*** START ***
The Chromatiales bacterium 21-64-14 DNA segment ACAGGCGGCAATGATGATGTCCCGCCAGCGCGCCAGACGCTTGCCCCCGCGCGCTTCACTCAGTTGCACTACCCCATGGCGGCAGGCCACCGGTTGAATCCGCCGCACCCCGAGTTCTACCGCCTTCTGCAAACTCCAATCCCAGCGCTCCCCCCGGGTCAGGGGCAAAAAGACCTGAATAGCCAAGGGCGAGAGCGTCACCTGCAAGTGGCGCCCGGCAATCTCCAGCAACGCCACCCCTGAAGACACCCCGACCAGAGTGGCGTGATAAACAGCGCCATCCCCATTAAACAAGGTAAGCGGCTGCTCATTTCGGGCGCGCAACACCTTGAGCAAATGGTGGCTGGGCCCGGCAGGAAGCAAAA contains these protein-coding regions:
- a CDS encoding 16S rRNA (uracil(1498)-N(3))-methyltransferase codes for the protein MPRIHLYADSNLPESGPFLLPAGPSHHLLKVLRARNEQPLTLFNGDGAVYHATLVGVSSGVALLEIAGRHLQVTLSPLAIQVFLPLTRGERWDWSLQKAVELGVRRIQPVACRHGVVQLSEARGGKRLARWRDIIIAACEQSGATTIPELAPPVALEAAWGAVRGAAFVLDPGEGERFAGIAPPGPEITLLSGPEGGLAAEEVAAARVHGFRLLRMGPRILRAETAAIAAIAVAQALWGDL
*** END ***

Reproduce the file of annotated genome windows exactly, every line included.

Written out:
The Chromatiales bacterium 21-64-14 DNA segment ACAGGCGGCAATGATGATGTCCCGCCAGCGCGCCAGACGCTTGCCCCCGCGCGCTTCACTCAGTTGCACTACCCCATGGCGGCAGGCCACCGGTTGAATCCGCCGCACCCCGAGTTCTACCGCCTTCTGCAAACTCCAATCCCAGCGCTCCCCCCGGGTCAGGGGCAAAAAGACCTGAATAGCCAAGGGCGAGAGCGTCACCTGCAAGTGGCGCCCGGCAATCTCCAGCAACGCCACCCCTGAAGACACCCCGACCAGAGTGGCGTGATAAACAGCGCCATCCCCATTAAACAAGGTAAGCGGCTGCTCATTTCGGGCGCGCAACACCTTGAGCAAATGGTGGCTGGGCCCGGCAGGAAGCAAAA contains these protein-coding regions:
- a CDS encoding 16S rRNA (uracil(1498)-N(3))-methyltransferase codes for the protein MPRIHLYADSNLPESGPFLLPAGPSHHLLKVLRARNEQPLTLFNGDGAVYHATLVGVSSGVALLEIAGRHLQVTLSPLAIQVFLPLTRGERWDWSLQKAVELGVRRIQPVACRHGVVQLSEARGGKRLARWRDIIIAACEQSGATTIPELAPPVALEAAWGAVRGAAFVLDPGEGERFAGIAPPGPEITLLSGPEGGLAAEEVAAARVHGFRLLRMGPRILRAETAAIAAIAVAQALWGDL